- Reps helps me navigate alternatives
- Rep provides ongoing advice or consultation
- Rep helps me avoid potential landmines
- Rep educates me on new issues and outcomes
- Supplier is easy to buy from
- Supplier has widespread support across my organization.
Each of these attributes speak directly to an urgent need of the customer not to buy something, but to learn something.
- The best companies don’t win through the quality of the products they deliver, but through the quality of the insights they deliver during the sales process.
- The best reps don’t win the battle by providing customers information on what they know they already need, but teaching them a new way to thinking altogether.
- If your reps primary goal going into a sales call is to discover the customers needs, you’ve lost the battle before you’ve begun to fight, because frankly, your customers don’t want to have that conversation
The book gets into sales process. I highlight below a few of my notes.
- A great warmer question: We’ve worked with a number of companies similar to yours, and we’ve found that these three challenges come up again and again as by far the most troubling. Is this what you’re seeing too, or would you add something to the list?
- In its purest form, solution selling is customization in the moment. The reps primary job shifts from discovering needs to guiding the conversation.
- Challenger sales reps aren’t focused on what they are selling, but on what the person they’re speaking to is trying to accomplish.
- Challengers understand that the goal is to sell a deal, not just have a good meeting, they are focused on moving ahead.
- If the Rep is not willing to convince the customer that the problem is urgent, then they wont be able to convince the customer its worth solving.
- Relationship Builders will do things that are not in their best interest or in their company’s best interests. For instance proactively offering a discount when the customer hasn’t even asked for one.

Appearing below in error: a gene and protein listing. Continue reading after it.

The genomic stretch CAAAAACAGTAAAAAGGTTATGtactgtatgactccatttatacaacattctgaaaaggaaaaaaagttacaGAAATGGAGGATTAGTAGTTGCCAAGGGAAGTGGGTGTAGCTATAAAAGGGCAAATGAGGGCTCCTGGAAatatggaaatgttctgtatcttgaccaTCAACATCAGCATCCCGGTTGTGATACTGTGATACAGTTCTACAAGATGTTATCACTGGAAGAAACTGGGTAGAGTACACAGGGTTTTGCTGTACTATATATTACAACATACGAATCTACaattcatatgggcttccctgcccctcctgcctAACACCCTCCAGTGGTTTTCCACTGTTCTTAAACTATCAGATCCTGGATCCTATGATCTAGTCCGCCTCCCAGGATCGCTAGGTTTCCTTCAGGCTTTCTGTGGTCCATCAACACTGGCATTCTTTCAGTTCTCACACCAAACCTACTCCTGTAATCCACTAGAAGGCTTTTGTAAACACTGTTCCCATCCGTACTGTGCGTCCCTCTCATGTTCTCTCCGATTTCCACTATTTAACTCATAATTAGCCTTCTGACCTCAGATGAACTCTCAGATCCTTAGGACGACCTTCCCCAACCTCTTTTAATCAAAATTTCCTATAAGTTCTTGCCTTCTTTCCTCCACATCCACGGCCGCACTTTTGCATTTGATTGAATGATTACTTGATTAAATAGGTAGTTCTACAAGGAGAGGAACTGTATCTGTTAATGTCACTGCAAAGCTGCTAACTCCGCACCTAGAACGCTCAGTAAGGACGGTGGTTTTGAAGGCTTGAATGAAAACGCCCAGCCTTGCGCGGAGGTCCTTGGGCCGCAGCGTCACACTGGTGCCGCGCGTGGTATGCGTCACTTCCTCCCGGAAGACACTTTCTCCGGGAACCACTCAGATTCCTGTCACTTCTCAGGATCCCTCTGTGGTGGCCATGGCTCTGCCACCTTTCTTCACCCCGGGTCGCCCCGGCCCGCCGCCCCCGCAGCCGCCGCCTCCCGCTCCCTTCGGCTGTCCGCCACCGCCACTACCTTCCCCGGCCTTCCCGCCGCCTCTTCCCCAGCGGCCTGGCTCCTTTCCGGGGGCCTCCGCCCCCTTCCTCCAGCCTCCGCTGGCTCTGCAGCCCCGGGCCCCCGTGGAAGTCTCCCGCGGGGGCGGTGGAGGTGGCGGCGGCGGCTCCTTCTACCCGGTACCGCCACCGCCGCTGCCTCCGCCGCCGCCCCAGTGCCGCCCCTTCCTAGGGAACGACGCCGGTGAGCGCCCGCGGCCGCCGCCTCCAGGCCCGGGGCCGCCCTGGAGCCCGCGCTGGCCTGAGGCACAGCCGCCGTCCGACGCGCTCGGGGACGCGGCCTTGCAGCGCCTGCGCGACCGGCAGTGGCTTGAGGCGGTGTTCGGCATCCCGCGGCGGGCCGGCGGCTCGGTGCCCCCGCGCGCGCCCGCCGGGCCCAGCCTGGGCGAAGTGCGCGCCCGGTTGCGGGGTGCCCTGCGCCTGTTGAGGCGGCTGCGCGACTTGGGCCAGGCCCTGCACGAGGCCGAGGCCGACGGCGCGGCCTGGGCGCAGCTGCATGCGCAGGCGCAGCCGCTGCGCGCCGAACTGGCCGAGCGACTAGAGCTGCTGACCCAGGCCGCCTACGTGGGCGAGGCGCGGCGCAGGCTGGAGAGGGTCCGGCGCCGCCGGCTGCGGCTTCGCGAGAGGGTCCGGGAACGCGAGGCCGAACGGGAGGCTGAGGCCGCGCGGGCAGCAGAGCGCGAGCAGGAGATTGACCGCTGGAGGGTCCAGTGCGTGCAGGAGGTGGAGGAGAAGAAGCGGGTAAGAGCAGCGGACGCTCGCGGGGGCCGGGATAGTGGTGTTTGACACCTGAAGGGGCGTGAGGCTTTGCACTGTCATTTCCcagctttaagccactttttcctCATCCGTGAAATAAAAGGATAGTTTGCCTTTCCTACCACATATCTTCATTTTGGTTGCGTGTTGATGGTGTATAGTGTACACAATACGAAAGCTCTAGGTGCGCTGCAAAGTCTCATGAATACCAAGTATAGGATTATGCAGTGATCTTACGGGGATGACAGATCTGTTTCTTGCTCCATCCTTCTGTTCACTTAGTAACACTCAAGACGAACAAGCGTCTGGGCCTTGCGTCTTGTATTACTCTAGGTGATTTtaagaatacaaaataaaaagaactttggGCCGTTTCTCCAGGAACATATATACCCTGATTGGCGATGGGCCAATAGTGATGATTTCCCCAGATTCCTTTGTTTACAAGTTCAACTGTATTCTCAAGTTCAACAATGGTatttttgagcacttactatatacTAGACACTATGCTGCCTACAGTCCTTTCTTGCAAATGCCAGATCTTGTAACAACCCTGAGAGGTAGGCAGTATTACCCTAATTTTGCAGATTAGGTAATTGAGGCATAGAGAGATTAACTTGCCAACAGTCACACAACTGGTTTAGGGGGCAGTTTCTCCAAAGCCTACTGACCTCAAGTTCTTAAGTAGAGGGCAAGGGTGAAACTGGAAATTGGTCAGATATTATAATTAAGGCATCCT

- Coaching of sales reps is ongoing. It’s not a one-off event.
- Coaching is customized to each sales rep.
- Coaching is behavioral, its nt just obtaining the skill and knowledge it’s about demonstrated application of that skill and knowledge.
Decades of research into human behavior has uncovered a number of human biases that commonly hinder open thinking. The six most common are:
- Practicality bias: Ideas that seem unrealistic and should be discarded
- Confirmation bias: Unexplainable customer behaviors can be ignored
- Exportablity bias: If it didn’t work here, it wont work anywhere.
- Legacy bias: The way we’ve always done it must be best.
- First conclusion bias: The first explanation offered is usually the best or only choice.
- Personal bias: If I wouldn’t buy it, the customer wont either.
- If your sales reps can’t say what differentiates you, why your customers should buy from you instead of your competitor, you cant teach them to value what makes you different.
- Be memorable and not agreeable.
- Build a pitch that leads to your solution, don’t lead with it.
This book ranks in my top 10 of last years books that I read. It is a great read for sales managers as well as sales reps who are looking to get better.
To your success and your future.